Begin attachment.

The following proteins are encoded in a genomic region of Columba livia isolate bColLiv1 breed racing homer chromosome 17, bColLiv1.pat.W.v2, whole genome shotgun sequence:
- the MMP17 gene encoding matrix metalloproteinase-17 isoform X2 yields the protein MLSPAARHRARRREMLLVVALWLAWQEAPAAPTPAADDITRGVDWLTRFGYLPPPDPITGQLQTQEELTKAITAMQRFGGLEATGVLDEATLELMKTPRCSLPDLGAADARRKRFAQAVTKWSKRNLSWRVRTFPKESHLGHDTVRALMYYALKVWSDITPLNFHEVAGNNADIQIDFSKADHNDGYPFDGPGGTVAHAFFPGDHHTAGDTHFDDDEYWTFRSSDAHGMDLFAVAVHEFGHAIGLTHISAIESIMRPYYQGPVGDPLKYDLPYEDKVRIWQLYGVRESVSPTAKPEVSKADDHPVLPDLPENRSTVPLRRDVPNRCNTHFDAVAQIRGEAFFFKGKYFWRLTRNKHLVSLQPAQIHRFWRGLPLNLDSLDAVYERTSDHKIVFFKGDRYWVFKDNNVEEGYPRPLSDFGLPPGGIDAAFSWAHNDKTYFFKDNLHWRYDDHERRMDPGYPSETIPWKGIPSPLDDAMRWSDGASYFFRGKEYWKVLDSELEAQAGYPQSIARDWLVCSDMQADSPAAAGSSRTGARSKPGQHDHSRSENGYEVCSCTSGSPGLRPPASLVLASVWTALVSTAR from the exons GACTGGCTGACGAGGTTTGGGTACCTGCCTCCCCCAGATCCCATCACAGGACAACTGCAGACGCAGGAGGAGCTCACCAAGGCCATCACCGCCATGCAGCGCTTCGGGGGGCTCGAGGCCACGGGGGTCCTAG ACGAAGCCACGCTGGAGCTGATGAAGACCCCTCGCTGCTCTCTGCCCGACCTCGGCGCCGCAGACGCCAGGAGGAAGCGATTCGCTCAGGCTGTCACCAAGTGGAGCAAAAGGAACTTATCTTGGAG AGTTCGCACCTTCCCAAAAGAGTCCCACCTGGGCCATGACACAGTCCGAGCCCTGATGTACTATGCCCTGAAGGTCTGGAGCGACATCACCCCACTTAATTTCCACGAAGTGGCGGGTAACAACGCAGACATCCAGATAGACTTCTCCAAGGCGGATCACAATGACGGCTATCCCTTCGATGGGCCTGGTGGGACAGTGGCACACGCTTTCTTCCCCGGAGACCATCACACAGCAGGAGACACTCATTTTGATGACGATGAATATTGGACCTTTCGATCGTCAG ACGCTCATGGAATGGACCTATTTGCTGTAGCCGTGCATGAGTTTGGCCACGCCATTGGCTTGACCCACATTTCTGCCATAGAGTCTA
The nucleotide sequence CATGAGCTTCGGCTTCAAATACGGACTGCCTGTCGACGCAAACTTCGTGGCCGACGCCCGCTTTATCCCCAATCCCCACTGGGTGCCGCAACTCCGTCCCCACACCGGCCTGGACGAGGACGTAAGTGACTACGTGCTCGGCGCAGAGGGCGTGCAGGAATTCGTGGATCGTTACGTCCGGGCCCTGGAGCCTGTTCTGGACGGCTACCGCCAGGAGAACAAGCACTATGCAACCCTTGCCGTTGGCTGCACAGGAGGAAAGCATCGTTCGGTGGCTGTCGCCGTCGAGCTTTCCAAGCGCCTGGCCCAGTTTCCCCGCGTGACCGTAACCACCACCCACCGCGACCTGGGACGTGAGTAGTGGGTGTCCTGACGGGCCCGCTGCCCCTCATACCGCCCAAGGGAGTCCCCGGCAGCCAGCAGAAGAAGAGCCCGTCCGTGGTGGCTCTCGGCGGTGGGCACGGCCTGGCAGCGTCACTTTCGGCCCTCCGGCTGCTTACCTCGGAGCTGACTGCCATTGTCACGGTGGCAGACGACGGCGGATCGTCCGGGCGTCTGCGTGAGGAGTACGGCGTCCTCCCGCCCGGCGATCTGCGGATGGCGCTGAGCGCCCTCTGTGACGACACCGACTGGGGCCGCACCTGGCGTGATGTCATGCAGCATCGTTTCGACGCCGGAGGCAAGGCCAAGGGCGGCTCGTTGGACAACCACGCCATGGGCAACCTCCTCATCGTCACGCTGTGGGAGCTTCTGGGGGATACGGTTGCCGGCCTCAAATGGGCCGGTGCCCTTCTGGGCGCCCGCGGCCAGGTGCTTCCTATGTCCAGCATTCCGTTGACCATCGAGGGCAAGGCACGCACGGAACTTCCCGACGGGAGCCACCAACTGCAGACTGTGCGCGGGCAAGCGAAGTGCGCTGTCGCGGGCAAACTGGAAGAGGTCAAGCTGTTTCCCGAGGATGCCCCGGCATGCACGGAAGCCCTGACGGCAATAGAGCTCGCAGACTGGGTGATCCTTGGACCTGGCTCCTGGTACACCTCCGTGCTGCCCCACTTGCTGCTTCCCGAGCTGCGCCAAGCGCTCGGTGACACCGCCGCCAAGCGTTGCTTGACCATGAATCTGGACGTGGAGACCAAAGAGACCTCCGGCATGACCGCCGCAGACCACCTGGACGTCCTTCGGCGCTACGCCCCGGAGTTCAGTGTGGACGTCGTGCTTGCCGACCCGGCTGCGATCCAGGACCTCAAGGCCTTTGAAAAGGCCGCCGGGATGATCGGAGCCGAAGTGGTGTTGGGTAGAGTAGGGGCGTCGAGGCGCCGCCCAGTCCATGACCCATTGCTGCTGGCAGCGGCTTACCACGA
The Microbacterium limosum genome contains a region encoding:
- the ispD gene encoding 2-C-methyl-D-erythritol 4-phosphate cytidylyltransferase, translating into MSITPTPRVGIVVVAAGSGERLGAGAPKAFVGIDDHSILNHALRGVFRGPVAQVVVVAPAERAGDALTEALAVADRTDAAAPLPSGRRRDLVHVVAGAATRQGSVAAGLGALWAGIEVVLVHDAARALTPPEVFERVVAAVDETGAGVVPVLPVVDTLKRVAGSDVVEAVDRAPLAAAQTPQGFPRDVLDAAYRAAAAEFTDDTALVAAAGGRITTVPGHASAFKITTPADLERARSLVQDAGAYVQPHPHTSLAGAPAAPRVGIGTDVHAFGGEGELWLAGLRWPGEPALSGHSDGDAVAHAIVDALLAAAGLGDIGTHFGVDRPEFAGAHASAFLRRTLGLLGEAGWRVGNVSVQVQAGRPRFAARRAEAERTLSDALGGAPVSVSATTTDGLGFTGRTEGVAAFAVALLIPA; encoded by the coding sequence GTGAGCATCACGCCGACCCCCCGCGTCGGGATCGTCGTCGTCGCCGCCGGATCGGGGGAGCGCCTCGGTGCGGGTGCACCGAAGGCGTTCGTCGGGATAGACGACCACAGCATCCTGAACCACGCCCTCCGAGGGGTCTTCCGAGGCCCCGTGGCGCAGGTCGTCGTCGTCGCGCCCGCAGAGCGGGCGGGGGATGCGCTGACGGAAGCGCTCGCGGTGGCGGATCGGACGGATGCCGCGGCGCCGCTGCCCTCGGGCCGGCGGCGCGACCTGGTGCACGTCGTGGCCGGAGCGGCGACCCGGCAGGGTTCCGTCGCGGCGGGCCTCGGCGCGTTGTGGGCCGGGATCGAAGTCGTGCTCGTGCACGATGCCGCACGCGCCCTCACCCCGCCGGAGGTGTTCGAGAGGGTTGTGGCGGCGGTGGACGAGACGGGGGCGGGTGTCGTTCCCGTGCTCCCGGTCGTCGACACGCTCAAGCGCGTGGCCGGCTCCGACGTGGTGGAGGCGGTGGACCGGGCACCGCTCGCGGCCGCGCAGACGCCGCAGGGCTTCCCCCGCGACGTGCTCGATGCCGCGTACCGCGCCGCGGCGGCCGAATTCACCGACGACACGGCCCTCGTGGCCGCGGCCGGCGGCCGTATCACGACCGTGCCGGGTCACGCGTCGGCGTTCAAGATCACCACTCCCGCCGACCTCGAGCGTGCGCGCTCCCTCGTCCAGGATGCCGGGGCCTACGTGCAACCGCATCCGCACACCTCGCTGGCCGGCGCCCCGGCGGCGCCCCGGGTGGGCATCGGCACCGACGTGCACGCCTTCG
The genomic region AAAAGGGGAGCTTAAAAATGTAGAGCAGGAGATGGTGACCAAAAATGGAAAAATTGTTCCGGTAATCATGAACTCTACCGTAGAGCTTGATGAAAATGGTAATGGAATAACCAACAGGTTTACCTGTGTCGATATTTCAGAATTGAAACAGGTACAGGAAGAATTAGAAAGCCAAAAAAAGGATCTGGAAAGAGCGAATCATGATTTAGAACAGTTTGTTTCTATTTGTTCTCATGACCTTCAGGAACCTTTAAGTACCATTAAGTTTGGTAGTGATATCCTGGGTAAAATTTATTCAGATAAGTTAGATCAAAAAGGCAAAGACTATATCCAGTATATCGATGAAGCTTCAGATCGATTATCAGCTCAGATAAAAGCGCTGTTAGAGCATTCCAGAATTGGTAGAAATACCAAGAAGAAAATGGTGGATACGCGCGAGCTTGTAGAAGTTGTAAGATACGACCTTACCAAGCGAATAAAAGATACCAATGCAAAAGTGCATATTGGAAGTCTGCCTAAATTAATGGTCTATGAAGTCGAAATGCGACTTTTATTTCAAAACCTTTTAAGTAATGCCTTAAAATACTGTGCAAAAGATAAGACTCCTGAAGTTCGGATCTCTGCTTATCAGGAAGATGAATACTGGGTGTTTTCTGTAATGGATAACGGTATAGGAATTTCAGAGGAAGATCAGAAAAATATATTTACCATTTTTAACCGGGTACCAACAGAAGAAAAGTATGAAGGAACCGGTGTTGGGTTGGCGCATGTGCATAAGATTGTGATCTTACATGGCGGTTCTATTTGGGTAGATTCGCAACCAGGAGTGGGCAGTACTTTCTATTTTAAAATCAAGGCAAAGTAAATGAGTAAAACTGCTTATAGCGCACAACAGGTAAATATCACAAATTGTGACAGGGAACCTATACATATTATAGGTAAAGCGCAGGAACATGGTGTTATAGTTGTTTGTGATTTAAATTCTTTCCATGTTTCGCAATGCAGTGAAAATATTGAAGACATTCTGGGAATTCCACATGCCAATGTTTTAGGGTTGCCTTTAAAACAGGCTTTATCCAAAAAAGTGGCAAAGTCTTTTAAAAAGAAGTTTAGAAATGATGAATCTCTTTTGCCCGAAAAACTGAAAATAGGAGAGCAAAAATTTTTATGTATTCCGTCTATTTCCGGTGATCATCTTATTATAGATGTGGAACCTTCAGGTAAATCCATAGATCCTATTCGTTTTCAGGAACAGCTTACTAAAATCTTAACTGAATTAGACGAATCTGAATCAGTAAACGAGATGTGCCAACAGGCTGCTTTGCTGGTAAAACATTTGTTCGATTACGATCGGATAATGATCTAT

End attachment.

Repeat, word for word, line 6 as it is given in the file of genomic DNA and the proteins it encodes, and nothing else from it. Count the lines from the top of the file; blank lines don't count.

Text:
The genomic region AAAAGGGGAGCTTAAAAATGTAGAGCAGGAGATGGTGACCAAAAATGGAAAAATTGTTCCGGTAATCATGAACTCTACCGTAGAGCTTGATGAAAATGGTAATGGAATAACCAACAGGTTTACCTGTGTCGATATTTCAGAATTGAAACAGGTACAGGAAGAATTAGAAAGCCAAAAAAAGGATCTGGAAAGAGCGAATCATGATTTAGAACAGTTTGTTTCTATTTGTTCTCATGACCTTCAGGAACCTTTAAGTACCATTAAGTTTGGTAGTGATATCCTGGGTAAAATTTATTCAGATAAGTTAGATCAAAAAGGCAAAGACTATATCCAGTATATCGATGAAGCTTCAGATCGATTATCAGCTCAGATAAAAGCGCTGTTAGAGCATTCCAGAATTGGTAGAAATACCAAGAAGAAAATGGTGGATACGCGCGAGCTTGTAGAAGTTGTAAGATACGACCTTACCAAGCGAATAAAAGATACCAATGCAAAAGTGCATATTGGAAGTCTGCCTAAATTAATGGTCTATGAAGTCGAAATGCGACTTTTATTTCAAAACCTTTTAAGTAATGCCTTAAAATACTGTGCAAAAGATAAGACTCCTGAAGTTCGGATCTCTGCTTATCAGGAAGATGAATACTGGGTGTTTTCTGTAATGGATAACGGTATAGGAATTTCAGAGGAAGATCAGAAAAATATATTTACCATTTTTAACCGGGTACCAACAGAAGAAAAGTATGAAGGAACCGGTGTTGGGTTGGCGCATGTGCATAAGATTGTGATCTTACATGGCGGTTCTATTTGGGTAGATTCGCAACCAGGAGTGGGCAGTACTTTCTATTTTAAAATCAAGGCAAAGTAAATGAGTAAAACTGCTTATAGCGCACAACAGGTAAATATCACAAATTGTGACAGGGAACCTATACATATTATAGGTAAAGCGCAGGAACATGGTGTTATAGTTGTTTGTGATTTAAATTCTTTCCATGTTTCGCAATGCAGTGAAAATATTGAAGACATTCTGGGAATTCCACATGCCAATGTTTTAGGGTTGCCTTTAAAACAGGCTTTATCCAAAAAAGTGGCAAAGTCTTTTAAAAAGAAGTTTAGAAATGATGAATCTCTTTTGCCCGAAAAACTGAAAATAGGAGAGCAAAAATTTTTATGTATTCCGTCTATTTCCGGTGATCATCTTATTATAGATGTGGAACCTTCAGGTAAATCCATAGATCCTATTCGTTTTCAGGAACAGCTTACTAAAATCTTAACTGAATTAGACGAATCTGAATCAGTAAACGAGATGTGCCAACAGGCTGCTTTGCTGGTAAAACATTTGTTCGATTACGATCGGATAATGATCTAT